Before launching into her encore at Time Warner Cable Arena on Wednesday night, Taylor Swift cocked her head and raised an eyebrow, her pouty red lips curving into another million-dollar smile.
“Is it alright if I play a love song?”
The crowd didn’t hesitate, erupting into a unified "Yeaaahhhhhhh!" The joke, of course, was that the 21-year-old country/pop megastar had already played a dozen love songs – and the few songs that weren’t love songs were breakup songs.
Indeed, love songs have made Swift a wealthy young woman; they are the key to her being the top-selling digital artist in music history, to four Grammy Awards, to the Country Music Association award for entertainer of the year that she won as a teenager in 2009 and to filling all 14,500 available seats at an uptown venue that doesn’t often sell out.
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After opening sets by “American Idol” alum Danny Gokey and South Carolina’s NeedtoBreathe, Swift played 18 songs in just over two hours Wednesday, working her tail off to put on a good show. In this case, a good show meant nine costume changes, an eight-piece band, eight backup dancers, multiple aerialists, a backup singer, fake snow, fireworks, and all kinds of multimedia on a giant HD screen. At times, the sheer volume of activity onstage threatened to drown out her presence.
Still, her stage presence is strong. She swaggers back and forth across the stage with the command of a runway model. Her blue eyes smolder. She’s not an instrumental virtuoso, but she’s versatile enough that she looks and sounds competent playing guitar or piano. She’ll never be a professional dancer, but she has a hip swish that would attract almost any guy at almost any club.
(Her concert was originally scheduled for July 8, but was postponed because Swift had bronchitis. “I got sick. I got so sick I couldn’t even talk,” Swift told the audience Wednesday. “I was sitting at home worried that you guys were gonna be mad at me. But my manager said they just got so many calls wishing I got better. It made me feel so good!”)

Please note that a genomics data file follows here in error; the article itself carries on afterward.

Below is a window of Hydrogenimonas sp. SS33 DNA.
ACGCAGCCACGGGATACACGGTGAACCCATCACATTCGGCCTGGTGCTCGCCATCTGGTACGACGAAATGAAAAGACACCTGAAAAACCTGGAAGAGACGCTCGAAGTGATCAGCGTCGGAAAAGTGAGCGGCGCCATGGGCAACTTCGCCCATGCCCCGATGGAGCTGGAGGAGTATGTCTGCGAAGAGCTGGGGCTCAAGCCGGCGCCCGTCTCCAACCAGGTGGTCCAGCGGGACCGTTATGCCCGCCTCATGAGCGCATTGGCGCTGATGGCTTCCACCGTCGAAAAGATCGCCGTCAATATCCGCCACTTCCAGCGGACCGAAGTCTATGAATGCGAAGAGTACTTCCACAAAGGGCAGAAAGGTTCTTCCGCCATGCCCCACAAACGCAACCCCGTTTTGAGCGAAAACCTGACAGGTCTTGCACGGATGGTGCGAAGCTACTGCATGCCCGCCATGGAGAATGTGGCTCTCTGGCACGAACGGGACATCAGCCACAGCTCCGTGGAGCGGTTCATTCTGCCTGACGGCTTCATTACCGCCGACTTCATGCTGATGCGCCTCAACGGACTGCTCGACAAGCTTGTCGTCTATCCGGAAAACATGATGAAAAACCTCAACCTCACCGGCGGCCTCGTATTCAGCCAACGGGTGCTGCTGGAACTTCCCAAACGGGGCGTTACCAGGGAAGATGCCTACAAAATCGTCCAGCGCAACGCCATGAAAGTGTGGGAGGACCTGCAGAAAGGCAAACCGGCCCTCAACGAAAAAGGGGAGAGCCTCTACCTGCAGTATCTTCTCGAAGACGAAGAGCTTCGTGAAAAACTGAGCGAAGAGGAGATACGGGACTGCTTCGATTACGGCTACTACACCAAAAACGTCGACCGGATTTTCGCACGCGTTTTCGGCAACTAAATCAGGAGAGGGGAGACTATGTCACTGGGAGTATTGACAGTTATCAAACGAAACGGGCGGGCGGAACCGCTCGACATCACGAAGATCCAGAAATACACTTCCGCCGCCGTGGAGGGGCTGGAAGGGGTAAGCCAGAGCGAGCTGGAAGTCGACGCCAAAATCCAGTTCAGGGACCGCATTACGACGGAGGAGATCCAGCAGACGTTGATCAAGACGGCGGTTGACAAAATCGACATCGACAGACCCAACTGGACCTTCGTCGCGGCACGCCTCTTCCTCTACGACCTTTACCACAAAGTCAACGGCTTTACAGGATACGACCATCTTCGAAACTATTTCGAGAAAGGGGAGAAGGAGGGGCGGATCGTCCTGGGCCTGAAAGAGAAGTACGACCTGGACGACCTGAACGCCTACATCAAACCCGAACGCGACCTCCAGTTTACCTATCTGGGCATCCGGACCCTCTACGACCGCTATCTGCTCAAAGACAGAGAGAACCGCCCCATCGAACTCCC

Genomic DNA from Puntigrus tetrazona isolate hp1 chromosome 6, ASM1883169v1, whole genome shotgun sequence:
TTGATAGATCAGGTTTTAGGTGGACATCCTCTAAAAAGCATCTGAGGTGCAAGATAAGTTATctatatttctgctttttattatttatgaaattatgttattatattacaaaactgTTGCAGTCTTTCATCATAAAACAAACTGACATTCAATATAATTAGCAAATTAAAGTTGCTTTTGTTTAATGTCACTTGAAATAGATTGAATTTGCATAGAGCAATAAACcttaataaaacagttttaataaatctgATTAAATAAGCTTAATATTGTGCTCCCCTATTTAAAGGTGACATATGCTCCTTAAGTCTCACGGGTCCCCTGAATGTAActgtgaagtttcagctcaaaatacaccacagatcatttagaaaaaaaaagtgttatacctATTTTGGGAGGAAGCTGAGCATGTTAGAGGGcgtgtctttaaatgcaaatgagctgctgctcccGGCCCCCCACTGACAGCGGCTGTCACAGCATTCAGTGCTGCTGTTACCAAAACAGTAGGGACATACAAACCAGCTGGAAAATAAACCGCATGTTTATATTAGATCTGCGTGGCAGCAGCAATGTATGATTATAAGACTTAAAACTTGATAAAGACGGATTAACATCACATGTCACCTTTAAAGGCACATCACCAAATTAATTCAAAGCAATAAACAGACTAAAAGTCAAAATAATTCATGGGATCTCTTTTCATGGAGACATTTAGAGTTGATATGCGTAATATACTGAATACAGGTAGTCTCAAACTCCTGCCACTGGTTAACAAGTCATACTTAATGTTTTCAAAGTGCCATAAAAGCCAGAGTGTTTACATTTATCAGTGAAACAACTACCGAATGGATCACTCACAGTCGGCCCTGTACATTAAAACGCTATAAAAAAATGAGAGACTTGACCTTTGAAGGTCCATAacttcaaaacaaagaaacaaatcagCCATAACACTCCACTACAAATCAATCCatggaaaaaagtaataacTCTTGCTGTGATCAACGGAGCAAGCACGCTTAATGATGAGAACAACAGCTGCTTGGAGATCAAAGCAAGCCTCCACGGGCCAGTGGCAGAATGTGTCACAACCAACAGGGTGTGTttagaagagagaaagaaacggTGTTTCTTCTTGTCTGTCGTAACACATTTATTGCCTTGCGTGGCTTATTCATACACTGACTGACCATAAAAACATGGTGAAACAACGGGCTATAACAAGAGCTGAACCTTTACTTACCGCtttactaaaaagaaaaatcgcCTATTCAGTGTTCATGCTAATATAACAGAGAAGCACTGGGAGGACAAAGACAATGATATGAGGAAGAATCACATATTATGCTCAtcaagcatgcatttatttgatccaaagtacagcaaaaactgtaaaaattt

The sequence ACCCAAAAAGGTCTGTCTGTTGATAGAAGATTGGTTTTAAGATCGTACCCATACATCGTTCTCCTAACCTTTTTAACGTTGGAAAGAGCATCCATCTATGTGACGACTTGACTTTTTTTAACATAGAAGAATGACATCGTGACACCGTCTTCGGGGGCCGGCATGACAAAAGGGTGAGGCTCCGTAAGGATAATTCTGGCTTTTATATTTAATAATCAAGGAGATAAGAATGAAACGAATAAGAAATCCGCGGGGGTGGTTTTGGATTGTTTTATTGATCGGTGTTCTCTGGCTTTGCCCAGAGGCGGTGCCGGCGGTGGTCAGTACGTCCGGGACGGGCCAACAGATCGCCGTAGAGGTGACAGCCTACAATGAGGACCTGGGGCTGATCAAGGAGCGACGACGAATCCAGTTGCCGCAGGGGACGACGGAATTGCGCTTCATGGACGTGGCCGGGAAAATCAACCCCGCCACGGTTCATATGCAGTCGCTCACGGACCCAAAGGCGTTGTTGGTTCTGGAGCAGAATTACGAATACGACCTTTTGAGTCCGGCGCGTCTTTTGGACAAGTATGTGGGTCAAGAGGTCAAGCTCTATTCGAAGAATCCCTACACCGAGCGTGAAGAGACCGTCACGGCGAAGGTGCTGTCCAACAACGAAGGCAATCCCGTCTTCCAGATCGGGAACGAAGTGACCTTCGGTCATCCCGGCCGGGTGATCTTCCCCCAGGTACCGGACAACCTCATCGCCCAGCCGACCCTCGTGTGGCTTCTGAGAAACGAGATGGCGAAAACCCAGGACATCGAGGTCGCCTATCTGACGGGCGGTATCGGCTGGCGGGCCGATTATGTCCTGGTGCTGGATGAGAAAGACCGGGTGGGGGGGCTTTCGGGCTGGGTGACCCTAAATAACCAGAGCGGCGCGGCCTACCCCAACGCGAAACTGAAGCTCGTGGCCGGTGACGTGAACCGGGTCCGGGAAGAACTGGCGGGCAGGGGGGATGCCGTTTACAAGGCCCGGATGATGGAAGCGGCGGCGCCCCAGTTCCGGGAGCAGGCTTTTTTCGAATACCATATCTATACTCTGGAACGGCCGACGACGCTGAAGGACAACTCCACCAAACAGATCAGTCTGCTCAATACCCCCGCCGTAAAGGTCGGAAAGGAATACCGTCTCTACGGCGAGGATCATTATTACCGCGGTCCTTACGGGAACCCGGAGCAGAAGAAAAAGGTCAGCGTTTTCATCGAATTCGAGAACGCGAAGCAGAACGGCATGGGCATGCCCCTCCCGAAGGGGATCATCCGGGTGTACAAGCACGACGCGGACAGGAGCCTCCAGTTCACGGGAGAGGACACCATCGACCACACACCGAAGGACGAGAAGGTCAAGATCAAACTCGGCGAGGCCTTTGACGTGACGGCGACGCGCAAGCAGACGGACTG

The show favored fans who had gotten familiar with the “Speak Now” album she put out just over a year ago now – two-thirds of the songs in her set list were from that disc. That meant many of her best-known hits were absent, including cuts like “Tim McGraw” and “White Horse.”
But Swift’s core fans – women and girls, many of whom were up way past their bedtimes on a school night – didn’t mind. They were there to be as close to their idol as possible, and she didn’t disappoint.
Halfway through her set, Swift waded through the crowd during the title song from “Speak Now” to a tiny stage under an electric tree in the rear of the floor section. Back there, she went acoustic for “Fearless” (on which she played the ukulele and weaved in a few strains of Jason Mraz’s “I’m Yours”), “Last Kiss,” and “You Belong With Me.”
Then she and a small security force soldiered through the throngs on the return trip to the main stage, giving hugs and handshakes along the way. One girl looked at her hand after Swift shook it, eyes widening as an expression came across her face that read, simply: I am never washing this hand again.
The biggest moment came at the end, when the singer stepped onto a mini-balcony that was raised 15 feet off the floor and sent out in a wide, sweeping circle over several portions of the lower level.
As she floated, she sang her most iconic love song – “Love Story” – and oh yes, it was completely alright with her fans. She didn’t even have to ask.